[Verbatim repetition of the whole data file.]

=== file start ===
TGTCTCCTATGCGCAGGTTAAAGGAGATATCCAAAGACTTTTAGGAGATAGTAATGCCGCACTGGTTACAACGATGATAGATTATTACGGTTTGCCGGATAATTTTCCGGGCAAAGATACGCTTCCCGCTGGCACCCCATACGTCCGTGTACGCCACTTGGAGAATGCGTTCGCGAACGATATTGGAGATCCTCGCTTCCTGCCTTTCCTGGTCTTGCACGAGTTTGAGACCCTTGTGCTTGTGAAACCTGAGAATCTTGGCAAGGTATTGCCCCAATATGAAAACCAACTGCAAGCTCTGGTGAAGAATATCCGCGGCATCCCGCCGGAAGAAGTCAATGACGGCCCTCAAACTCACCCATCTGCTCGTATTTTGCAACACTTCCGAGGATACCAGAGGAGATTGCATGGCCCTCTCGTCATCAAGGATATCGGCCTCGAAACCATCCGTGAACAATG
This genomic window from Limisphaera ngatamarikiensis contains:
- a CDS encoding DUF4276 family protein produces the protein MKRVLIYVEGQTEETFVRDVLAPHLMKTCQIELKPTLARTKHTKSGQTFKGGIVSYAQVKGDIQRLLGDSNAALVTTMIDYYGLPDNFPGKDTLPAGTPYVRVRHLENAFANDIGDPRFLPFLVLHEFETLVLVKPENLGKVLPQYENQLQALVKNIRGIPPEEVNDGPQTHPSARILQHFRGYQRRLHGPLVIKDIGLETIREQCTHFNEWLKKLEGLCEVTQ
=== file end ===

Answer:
TGTCTCCTATGCGCAGGTTAAAGGAGATATCCAAAGACTTTTAGGAGATAGTAATGCCGCACTGGTTACAACGATGATAGATTATTACGGTTTGCCGGATAATTTTCCGGGCAAAGATACGCTTCCCGCTGGCACCCCATACGTCCGTGTACGCCACTTGGAGAATGCGTTCGCGAACGATATTGGAGATCCTCGCTTCCTGCCTTTCCTGGTCTTGCACGAGTTTGAGACCCTTGTGCTTGTGAAACCTGAGAATCTTGGCAAGGTATTGCCCCAATATGAAAACCAACTGCAAGCTCTGGTGAAGAATATCCGCGGCATCCCGCCGGAAGAAGTCAATGACGGCCCTCAAACTCACCCATCTGCTCGTATTTTGCAACACTTCCGAGGATACCAGAGGAGATTGCATGGCCCTCTCGTCATCAAGGATATCGGCCTCGAAACCATCCGTGAACAATG
This genomic window from Limisphaera ngatamarikiensis contains:
- a CDS encoding DUF4276 family protein produces the protein MKRVLIYVEGQTEETFVRDVLAPHLMKTCQIELKPTLARTKHTKSGQTFKGGIVSYAQVKGDIQRLLGDSNAALVTTMIDYYGLPDNFPGKDTLPAGTPYVRVRHLENAFANDIGDPRFLPFLVLHEFETLVLVKPENLGKVLPQYENQLQALVKNIRGIPPEEVNDGPQTHPSARILQHFRGYQRRLHGPLVIKDIGLETIREQCTHFNEWLKKLEGLCEVTQ